The monster had gone from intolerable to absolutely unbearable, the pain from bad to the worst. When we realized I probably wasn’t going to get pregnant on my own and that we might end up divorced trying, I finally went to a fertility specialist. They didn’t know anymore than I did what was wrong. Endometriosis may have been the assumption, but doctors have a strange way of withholding such information from patients who want to have children, as if we’re too fragile to deal with the truth. Looking back, I may have been afraid to break the news to me, too.

A hystersalpingogram revealed clear fallopian tubes and an ultrasound revealed ample evidence of healthy egg release. My hormones seemed in normal range for where I was at in my cycle, as well. They could find nothing to indicate endo and if I wanted to work with fertility to go further, we’d be heading toward out-of-pocket territory and the expenses can be astronomical. So I went back on the nuvaring and our plans to conceive were put on the back burner until we could save a little.

Those dreams were never to be fulfilled. My lower spine soon began causing me endless trouble, my fatigue was growing by the day and my overall health continued to deteriorate. When I went in to renew my prescription for the nuvaring, I was denied due to my age and health. My health went from bad to worse and the monster inside me was constantly slipping off her leash. I begged to have my nuvaring back, but to no avail. I even switched doctors, but no one would prescribe it for me, citing my age, weight and tobacco use as too high risk. Even quitting smoking, they still denied me. Desperation built as did the accumulation of my diagnoses. Suspecting strongly that I had a genetic disorder and realizing I would likely never be healthy enough to carry a child ever again, I opted for a hysterectomy.

My hysterectomy was a laparoscopic surgery meant to last only 90 minutes to 2 hours. After going in, they knew it was going to be a long one. They had to separate my bladder from my bowel and my uterus both before removing it. They then proceeded to clean out all of the scar tissue. It took 3 1/2 hours.  

The relief was immediate. Not only was I no longer burdened by buckets of blood, back pain, abdominal pain, leg pain and all the rest, the hormonal fluctuations that tortured me and my husband both mentally and physically vanished within the first 90 days. It was a whole new world.

I thought the problem was endometriosis and while my surgeon never answered whether there was endometrial tissue in the biopsies they took from my tissues, I assumed that’s what it was despite her odd stammering and shifting of papers when I asked for confirmation. She seemed more interested in understanding why I would have so much scar tissue. She speculated that perhaps the abuse I had endured created the scar tissue. I had been punched in the stomach, raped, but those experiences never resulted in significant injury.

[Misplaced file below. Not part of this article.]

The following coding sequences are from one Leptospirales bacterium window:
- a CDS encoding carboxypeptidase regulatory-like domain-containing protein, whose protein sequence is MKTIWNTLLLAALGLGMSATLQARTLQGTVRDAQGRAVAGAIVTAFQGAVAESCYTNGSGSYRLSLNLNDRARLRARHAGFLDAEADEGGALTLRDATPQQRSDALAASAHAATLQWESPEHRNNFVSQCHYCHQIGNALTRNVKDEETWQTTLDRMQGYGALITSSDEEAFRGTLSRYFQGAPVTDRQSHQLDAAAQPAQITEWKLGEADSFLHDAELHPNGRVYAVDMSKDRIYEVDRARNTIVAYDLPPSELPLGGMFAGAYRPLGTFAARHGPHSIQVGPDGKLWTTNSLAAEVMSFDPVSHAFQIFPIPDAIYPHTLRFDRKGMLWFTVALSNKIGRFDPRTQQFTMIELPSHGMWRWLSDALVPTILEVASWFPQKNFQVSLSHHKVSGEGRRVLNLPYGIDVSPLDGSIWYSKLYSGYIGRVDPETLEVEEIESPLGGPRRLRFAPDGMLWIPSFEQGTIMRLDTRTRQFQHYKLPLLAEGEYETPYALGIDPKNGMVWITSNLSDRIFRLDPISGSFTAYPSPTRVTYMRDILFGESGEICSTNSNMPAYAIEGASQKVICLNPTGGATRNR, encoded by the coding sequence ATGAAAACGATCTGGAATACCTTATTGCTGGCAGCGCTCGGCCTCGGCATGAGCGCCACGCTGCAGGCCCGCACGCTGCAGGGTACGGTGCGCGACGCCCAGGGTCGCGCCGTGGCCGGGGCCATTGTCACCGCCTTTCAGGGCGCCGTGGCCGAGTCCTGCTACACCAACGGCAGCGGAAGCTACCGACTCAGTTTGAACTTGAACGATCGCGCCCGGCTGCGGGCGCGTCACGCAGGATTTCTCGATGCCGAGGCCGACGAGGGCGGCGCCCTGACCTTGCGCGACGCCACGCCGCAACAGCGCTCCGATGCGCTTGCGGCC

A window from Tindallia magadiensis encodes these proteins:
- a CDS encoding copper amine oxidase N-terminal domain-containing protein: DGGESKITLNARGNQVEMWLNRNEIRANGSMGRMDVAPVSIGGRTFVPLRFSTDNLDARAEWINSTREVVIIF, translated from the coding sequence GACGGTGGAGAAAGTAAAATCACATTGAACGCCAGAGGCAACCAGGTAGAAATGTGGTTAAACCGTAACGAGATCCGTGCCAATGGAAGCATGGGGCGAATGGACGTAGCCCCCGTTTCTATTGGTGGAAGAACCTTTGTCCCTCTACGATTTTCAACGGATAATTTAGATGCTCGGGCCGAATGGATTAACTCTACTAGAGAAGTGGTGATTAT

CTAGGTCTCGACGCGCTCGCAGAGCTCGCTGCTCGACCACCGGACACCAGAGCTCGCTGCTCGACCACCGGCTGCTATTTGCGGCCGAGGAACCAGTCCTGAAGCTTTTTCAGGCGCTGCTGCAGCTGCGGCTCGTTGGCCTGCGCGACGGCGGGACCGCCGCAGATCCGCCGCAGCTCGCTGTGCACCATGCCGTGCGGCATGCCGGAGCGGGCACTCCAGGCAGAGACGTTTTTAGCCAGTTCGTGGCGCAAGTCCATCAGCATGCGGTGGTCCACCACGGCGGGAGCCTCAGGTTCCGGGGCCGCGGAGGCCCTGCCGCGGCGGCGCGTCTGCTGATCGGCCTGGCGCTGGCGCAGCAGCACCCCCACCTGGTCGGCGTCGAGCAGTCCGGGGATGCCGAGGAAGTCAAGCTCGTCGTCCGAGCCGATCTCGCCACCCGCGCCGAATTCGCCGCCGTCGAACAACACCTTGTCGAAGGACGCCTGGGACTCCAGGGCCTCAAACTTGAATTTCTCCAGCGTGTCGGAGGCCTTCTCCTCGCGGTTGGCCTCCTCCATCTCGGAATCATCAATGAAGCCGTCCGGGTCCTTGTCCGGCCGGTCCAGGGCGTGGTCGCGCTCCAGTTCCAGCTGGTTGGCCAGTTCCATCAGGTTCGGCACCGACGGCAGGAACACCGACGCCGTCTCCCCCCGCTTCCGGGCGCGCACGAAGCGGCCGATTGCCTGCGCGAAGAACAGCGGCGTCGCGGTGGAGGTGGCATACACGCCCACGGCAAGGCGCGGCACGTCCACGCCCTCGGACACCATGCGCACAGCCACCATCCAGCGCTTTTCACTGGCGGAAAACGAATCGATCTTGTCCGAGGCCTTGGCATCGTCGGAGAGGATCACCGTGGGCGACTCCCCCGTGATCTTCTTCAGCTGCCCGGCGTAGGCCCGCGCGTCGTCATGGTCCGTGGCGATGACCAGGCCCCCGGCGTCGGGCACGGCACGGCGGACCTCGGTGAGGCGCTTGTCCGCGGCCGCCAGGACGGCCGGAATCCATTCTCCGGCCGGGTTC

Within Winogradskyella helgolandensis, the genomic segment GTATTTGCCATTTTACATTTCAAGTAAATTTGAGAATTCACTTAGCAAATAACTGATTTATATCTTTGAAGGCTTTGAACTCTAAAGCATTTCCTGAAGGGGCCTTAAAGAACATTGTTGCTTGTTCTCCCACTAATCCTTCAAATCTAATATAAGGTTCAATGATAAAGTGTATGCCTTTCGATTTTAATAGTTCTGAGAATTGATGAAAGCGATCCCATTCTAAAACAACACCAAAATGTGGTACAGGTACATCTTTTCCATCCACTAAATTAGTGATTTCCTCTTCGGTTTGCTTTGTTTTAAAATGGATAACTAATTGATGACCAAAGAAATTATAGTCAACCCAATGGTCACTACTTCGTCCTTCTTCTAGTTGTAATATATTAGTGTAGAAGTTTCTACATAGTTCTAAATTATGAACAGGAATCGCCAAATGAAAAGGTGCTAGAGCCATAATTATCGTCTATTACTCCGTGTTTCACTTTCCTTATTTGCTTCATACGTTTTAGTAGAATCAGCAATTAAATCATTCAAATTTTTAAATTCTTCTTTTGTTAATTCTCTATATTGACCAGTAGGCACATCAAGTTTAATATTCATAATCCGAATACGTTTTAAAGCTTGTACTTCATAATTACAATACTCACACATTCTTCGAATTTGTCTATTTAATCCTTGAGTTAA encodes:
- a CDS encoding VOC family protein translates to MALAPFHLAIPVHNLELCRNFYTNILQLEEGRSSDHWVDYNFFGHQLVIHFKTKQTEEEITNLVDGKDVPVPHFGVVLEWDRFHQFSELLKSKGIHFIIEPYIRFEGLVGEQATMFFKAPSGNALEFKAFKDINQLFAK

Then I was introduced to literature on MCAS during my induction to zebrahood and heard about how women can actually be allergic to their own period. My curiosity about my own circumstances grew and so my old records were dug out and re-examined.

Back at my latest urogyn appointment, Dr. W tells me, “There wasn’t a single sample of endometrial tissue found among all that scar tissue. You’re home free.”

I gaped at him for a second. “I guess I really was allergic to my own period. I knew. I read about it, but I just didn’t believe it could possibly cause all that scar tissue.”

“It sounds crazy, but it makes sense to me. Spring is by far the busiest times to do bladder instillations. Histamine can do nasty things.”

Ahhh. So refreshing when doctors get it.

But now I’m left with this unsettling feeling about having given up my uterus to escape those decades of torture. The sad fact is that there are successful treatments which target intrauterine mast cells being developed, treatments that could have improved the symptoms that made 2 of every 4 weeks a living hell for 3 decades. All without giving up my uterus and signing away my motherhood.   

Even had I only just found them, I still may have been able to conceive. While I’m 47, I’m still ovulating. If I follow in my mother’s footsteps in usual fashion, I will likely be in my mid-fifties before being past the point of no return, especially in today’s world of fertility treatments and pregnancy well over forty.

I could take this information and use it to destroy myself with all of the what if’s, gnashing my teeth over the past. I could recount how creating my own family and raising my children right has been a personal mission of mine since I was a teen. I could talk about other failed attempts in past relationships and how in one case it destroyed the very fabric of who we were together. I could tell you how many nights, so many nights, I cried when I knew I had no choice but to put those dreams away.